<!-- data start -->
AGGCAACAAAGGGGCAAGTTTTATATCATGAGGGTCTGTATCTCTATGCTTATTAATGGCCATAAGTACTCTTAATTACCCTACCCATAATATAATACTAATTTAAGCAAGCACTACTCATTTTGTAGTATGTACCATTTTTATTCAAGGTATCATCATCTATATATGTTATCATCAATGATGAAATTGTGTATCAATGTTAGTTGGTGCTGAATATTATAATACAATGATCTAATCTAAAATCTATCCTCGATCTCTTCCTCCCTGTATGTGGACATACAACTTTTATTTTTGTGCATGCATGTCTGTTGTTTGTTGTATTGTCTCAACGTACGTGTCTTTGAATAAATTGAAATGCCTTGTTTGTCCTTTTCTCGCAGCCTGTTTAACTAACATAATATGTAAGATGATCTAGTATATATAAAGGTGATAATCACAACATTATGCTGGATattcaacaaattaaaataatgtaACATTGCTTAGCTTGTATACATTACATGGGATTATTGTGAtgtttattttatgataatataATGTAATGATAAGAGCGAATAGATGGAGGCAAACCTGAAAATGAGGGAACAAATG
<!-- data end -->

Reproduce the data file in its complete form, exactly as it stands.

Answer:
AGGCAACAAAGGGGCAAGTTTTATATCATGAGGGTCTGTATCTCTATGCTTATTAATGGCCATAAGTACTCTTAATTACCCTACCCATAATATAATACTAATTTAAGCAAGCACTACTCATTTTGTAGTATGTACCATTTTTATTCAAGGTATCATCATCTATATATGTTATCATCAATGATGAAATTGTGTATCAATGTTAGTTGGTGCTGAATATTATAATACAATGATCTAATCTAAAATCTATCCTCGATCTCTTCCTCCCTGTATGTGGACATACAACTTTTATTTTTGTGCATGCATGTCTGTTGTTTGTTGTATTGTCTCAACGTACGTGTCTTTGAATAAATTGAAATGCCTTGTTTGTCCTTTTCTCGCAGCCTGTTTAACTAACATAATATGTAAGATGATCTAGTATATATAAAGGTGATAATCACAACATTATGCTGGATattcaacaaattaaaataatgtaACATTGCTTAGCTTGTATACATTACATGGGATTATTGTGAtgtttattttatgataatataATGTAATGATAAGAGCGAATAGATGGAGGCAAACCTGAAAATGAGGGAACAAATG